On your cruise, tipping your waiter, busser and cabin steward is customary if you’re pleased with the service. Gratuities are generally given at the end of the voyage. We recommend $15 per traveler per day, to be divided among your waiter, busser and cabin steward. Separate tips are recommended for the naturalist guides. We recommend $8 per person per day. All cruise tipping can be handled by cash or by credit card.
At the conclusion of your tour, it’s customary to offer your Tour Director and driver a gratuity. We recommend
tipping in your tour country’s currency, the equivalent of $3USD/CAD per person per day for your driver and $6USD/CAD to $9USD/CAD per person per day for your Tour Director.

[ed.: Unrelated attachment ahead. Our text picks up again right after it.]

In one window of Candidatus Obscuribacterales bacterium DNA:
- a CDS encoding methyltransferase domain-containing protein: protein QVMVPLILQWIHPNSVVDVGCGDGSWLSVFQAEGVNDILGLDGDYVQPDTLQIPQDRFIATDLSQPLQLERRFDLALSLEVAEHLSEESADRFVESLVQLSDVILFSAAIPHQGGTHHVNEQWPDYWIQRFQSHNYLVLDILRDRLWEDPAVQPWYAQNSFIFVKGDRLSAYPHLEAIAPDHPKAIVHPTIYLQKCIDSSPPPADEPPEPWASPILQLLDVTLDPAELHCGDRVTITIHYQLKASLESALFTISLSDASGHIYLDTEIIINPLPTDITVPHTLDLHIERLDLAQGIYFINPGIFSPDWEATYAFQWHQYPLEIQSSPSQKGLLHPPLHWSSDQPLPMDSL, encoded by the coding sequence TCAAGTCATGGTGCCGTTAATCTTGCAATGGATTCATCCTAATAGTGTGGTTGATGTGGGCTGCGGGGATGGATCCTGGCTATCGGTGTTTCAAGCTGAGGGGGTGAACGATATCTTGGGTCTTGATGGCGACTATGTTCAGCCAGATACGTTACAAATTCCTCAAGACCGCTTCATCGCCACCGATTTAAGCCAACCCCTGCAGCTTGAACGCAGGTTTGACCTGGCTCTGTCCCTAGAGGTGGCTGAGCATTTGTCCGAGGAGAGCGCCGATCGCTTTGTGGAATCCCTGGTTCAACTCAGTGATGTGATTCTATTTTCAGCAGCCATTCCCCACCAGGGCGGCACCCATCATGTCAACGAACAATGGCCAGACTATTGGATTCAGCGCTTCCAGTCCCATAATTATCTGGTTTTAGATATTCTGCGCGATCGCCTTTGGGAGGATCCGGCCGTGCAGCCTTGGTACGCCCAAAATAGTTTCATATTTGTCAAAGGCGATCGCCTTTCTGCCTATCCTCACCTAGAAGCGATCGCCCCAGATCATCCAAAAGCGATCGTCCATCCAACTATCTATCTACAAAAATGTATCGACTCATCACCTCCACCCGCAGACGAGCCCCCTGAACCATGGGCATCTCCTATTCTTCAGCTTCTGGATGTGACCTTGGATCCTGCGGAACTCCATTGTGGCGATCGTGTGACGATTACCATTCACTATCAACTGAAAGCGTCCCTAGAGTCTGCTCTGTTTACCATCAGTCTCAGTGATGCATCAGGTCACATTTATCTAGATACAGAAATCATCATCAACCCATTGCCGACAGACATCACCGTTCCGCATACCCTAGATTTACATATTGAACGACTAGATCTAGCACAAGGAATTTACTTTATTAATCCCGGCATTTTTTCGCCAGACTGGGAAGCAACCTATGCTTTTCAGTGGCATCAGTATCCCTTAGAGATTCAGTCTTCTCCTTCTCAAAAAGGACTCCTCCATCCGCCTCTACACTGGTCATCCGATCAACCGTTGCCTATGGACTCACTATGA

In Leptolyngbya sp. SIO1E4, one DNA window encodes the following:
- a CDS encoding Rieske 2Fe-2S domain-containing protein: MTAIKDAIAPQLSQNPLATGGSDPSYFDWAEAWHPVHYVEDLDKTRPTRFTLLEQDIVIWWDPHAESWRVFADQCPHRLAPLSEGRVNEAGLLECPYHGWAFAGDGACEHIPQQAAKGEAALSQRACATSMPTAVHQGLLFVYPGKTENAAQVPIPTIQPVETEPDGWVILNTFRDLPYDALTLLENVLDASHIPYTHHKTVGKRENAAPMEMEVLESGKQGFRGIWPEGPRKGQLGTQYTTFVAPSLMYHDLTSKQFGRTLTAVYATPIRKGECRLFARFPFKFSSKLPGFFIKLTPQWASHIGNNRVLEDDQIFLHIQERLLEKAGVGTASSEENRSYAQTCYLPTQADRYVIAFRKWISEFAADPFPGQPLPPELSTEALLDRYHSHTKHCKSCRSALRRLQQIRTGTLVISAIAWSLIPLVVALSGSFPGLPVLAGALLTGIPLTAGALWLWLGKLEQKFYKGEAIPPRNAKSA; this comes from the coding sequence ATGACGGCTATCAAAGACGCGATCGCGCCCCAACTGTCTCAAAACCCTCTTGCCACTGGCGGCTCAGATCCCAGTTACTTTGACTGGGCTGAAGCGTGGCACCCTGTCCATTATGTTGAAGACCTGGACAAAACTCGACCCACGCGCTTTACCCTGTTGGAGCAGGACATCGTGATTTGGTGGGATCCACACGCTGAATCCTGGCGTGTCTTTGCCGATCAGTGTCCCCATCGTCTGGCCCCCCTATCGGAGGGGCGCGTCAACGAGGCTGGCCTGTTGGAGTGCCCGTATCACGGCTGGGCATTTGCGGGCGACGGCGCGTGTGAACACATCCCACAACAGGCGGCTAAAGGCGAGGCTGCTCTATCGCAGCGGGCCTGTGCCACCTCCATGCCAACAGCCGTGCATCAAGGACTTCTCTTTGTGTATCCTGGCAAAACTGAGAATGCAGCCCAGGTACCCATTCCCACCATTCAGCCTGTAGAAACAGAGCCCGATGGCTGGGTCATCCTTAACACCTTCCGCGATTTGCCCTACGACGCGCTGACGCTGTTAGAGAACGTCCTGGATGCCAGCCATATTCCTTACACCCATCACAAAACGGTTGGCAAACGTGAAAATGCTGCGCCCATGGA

MAKE AN IMPACT
Get to know some of the conservation areas helping to preserve nature and wildlife in Ecuador.
On the shores of the Galápagos Islands, you’ll find giant tortoises roaming, iguanas sunbathing and Sally Lightfoot crabs sidling along just as they have for centuries. Consisting of 13 main islands and three smaller islets, the “Insulae de los Galopegos” (Islands of the Tortoises) were formed around 8 million years ago, and have spent the majority of their existence in complete isolation. The archipelago is one of the only places on